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Bleeding Heart Yard
0207 2422 2056
The laid-back brother to the neighbouring Bleeding Heart French restaurant and Bleeding Heart Bistro, this pub is as British as it gets. Pints are poured for Farringdon suits, while a broad range of diners eat in the relaxing basement; we witnessed dates, work dinners and a smart family group all tucking in. The formula is simple: well-priced, enjoyably familiar food. Our venison Scotch eggs arrived oozing and were matched with tangy cranberry relish, while a healthy portion of braised rabbit leg sat on a creamy bed of rice and tarragon sauce. Meaty suckling pig with crackling came classically dressed with rosemary potatoes and green beans; equally tempting was the daily fish option and a Scottish rib-eye for under £20. We’d recommend the more casual ground floor if you’re coming for a drink – draught Adnams ales, perhaps, or a choice of ten wines by the glass or carafe. The Tavern dates from 1746 and has kept its historic feel: if you need a classic London pub, this is it.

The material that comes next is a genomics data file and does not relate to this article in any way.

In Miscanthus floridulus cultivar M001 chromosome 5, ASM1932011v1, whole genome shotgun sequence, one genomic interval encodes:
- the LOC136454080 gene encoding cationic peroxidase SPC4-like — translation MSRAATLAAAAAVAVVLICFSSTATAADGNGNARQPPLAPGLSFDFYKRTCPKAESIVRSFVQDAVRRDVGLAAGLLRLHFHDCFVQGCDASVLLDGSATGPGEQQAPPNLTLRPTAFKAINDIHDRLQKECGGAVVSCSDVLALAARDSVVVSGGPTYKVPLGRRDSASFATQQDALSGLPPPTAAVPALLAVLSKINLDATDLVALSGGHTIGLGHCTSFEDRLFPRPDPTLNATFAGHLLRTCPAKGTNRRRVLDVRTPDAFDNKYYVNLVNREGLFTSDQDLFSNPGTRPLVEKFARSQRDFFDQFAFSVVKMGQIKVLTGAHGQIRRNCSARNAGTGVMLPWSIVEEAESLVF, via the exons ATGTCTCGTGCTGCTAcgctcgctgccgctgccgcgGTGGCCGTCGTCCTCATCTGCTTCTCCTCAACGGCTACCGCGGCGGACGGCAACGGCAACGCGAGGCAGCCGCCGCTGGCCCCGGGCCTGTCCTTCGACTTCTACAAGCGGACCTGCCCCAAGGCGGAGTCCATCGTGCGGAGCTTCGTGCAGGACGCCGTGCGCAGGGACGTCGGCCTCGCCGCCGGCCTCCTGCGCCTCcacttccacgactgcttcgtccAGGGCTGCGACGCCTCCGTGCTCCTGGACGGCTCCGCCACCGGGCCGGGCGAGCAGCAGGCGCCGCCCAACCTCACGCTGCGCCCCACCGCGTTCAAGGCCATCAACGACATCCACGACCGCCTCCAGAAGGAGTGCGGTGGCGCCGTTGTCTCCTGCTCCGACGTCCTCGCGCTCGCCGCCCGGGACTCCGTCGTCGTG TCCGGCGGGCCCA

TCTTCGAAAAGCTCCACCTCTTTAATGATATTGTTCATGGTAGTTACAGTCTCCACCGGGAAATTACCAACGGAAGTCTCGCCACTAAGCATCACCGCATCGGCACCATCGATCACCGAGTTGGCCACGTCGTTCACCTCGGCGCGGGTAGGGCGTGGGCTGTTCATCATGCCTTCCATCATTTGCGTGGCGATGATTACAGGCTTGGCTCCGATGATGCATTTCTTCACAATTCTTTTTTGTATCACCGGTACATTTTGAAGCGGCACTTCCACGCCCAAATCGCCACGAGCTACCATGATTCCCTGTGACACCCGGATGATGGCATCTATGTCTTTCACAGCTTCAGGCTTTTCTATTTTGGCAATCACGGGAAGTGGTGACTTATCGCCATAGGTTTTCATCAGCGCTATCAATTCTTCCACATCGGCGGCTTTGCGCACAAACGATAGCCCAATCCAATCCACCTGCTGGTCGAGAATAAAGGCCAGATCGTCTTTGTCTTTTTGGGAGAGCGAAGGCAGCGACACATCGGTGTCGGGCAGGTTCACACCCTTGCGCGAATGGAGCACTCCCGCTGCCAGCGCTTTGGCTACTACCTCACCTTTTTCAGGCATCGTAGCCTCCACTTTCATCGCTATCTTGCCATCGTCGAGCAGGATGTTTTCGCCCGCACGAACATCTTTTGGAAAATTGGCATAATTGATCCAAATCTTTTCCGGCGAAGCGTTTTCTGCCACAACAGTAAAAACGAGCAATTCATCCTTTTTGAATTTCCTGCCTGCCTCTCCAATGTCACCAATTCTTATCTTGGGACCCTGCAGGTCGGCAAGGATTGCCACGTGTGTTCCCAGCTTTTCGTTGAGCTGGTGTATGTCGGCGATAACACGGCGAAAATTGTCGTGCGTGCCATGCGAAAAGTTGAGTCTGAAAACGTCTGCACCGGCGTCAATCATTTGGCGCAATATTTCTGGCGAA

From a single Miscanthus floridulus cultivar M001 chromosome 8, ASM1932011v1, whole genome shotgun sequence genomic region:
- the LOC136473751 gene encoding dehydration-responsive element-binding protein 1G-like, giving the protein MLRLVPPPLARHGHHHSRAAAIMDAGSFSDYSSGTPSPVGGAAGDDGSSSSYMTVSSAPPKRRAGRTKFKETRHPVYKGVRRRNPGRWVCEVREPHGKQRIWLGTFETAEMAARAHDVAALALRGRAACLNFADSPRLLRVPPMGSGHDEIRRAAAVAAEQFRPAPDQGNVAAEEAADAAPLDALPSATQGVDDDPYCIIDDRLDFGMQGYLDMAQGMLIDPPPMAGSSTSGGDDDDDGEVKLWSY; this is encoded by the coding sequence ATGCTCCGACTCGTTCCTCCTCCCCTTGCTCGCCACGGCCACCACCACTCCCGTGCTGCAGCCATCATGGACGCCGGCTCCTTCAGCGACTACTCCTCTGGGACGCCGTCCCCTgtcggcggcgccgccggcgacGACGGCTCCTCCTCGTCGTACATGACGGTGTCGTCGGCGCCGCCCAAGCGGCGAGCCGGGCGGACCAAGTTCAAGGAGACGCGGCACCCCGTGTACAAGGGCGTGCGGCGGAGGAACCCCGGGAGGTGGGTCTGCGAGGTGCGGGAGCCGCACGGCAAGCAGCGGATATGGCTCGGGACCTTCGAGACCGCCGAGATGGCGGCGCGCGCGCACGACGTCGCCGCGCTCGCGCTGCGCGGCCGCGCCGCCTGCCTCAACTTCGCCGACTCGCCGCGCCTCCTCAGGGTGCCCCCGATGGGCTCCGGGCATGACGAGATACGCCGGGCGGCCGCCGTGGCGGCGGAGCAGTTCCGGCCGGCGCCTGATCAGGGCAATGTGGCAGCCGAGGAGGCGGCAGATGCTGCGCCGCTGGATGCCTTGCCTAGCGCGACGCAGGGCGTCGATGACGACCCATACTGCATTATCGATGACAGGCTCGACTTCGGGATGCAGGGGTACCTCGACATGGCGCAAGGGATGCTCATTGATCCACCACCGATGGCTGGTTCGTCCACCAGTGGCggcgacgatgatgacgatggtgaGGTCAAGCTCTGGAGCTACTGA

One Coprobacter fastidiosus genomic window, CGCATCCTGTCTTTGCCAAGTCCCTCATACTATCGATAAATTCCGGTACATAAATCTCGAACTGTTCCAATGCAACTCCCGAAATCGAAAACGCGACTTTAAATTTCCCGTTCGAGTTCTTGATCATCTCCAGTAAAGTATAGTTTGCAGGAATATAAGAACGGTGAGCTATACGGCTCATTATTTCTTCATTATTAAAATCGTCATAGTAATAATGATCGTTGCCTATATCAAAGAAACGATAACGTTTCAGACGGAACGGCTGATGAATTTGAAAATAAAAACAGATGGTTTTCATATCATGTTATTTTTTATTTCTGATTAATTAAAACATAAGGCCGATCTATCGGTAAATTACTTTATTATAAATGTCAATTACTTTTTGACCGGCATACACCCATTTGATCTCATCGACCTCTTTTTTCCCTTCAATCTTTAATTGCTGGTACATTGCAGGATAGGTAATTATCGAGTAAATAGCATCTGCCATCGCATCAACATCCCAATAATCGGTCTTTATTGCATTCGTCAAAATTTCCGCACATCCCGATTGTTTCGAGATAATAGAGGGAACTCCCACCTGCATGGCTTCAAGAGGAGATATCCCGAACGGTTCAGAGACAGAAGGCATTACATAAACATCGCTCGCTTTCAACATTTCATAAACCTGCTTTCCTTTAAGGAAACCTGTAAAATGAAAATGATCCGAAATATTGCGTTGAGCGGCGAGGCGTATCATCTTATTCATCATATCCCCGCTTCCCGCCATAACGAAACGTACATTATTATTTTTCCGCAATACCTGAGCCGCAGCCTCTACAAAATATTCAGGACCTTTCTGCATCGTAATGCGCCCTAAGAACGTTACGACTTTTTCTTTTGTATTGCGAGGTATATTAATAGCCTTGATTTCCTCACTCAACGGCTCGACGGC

Bleeding Heart Yard
0207 2422 2056
Farringdon Tube Station 77m
Farringdon Station 88m
Worshipful Company of Haberdashers 355m
Food & Drink:
Rate & Review
Food + drink: 2
You’d be forgiven for thinking this place is an underdog: the forgotten offspring that stayed home and worked the farm, while the fancier, better looking sibling slinked off across the courtyard and made it big in the city. But based on last week’s monumentally bad experience, the aptly-named Bleeding Heart Tavern deserves no pity while its neighbouring affiliate big kid, the Bleeding Heart ‘proper’, basks in fine-dining glory. This was the final nail in the coffin of dining out on Valentine’s day.